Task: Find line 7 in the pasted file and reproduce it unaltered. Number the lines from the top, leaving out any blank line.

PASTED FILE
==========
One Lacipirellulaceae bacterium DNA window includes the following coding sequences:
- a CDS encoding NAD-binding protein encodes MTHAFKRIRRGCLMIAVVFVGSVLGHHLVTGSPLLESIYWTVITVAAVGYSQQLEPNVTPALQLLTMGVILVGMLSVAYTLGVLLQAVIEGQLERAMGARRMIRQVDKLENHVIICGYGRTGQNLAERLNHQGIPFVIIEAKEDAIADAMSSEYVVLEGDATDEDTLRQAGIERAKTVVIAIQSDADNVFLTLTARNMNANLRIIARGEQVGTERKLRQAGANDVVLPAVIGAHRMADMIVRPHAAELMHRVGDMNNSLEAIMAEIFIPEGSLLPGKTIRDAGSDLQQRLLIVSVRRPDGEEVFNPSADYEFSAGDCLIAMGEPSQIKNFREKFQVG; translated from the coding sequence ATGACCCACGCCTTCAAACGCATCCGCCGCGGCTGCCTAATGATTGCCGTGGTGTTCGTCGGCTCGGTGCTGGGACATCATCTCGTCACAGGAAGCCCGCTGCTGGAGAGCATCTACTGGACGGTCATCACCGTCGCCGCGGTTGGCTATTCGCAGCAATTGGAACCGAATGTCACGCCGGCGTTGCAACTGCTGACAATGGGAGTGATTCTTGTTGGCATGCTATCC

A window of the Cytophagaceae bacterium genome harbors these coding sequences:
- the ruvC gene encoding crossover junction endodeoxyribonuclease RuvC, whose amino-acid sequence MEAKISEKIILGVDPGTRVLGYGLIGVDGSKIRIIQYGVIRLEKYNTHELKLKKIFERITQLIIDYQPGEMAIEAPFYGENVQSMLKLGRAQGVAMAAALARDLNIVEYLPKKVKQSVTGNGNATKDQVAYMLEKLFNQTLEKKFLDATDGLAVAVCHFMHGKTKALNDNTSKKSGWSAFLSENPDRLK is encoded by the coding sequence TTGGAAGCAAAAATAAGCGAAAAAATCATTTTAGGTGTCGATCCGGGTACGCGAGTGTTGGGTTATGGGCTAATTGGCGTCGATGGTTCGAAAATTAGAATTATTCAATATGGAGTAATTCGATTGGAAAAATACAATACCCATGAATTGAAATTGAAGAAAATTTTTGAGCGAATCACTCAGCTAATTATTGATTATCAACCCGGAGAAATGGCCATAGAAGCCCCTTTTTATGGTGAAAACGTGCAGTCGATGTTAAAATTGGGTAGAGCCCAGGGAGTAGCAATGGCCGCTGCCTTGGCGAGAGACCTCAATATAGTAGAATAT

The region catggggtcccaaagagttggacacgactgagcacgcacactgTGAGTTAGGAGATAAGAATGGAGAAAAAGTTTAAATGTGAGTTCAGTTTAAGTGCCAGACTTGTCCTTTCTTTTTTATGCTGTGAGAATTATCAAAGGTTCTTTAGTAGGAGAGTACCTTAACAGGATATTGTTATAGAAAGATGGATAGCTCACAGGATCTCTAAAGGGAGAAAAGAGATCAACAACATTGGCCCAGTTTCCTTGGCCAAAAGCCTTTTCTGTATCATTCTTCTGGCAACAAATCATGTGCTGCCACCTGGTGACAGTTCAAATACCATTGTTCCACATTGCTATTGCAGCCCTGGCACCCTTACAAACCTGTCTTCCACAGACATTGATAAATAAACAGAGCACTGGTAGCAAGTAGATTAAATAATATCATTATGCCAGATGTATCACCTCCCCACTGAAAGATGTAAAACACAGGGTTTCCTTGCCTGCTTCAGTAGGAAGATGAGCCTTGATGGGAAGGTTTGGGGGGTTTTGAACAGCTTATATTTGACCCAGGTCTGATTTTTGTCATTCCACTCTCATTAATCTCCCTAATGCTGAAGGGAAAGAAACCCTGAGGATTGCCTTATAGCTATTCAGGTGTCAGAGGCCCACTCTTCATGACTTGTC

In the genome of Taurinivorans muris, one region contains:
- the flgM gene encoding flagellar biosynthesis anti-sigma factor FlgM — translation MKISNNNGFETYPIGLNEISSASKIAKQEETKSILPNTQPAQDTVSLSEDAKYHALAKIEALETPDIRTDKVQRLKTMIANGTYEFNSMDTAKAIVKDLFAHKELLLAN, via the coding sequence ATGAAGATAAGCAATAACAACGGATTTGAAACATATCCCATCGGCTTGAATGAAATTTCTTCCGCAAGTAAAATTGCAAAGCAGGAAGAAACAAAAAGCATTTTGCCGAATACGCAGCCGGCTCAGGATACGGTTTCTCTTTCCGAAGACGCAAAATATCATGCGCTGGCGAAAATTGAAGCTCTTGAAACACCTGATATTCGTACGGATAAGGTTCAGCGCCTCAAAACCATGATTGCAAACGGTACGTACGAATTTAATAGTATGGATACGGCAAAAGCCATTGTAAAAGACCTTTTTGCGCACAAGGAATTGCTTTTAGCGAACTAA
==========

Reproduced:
- the flgM gene encoding flagellar biosynthesis anti-sigma factor FlgM — translation MKISNNNGFETYPIGLNEISSASKIAKQEETKSILPNTQPAQDTVSLSEDAKYHALAKIEALETPDIRTDKVQRLKTMIANGTYEFNSMDTAKAIVKDLFAHKELLLAN, via the coding sequence ATGAAGATAAGCAATAACAACGGATTTGAAACATATCCCATCGGCTTGAATGAAATTTCTTCCGCAAGTAAAATTGCAAAGCAGGAAGAAACAAAAAGCATTTTGCCGAATACGCAGCCGGCTCAGGATACGGTTTCTCTTTCCGAAGACGCAAAATATCATGCGCTGGCGAAAATTGAAGCTCTTGAAACACCTGATATTCGTACGGATAAGGTTCAGCGCCTCAAAACCATGATTGCAAACGGTACGTACGAATTTAATAGTATGGATACGGCAAAAGCCATTGTAAAAGACCTTTTTGCGCACAAGGAATTGCTTTTAGCGAACTAA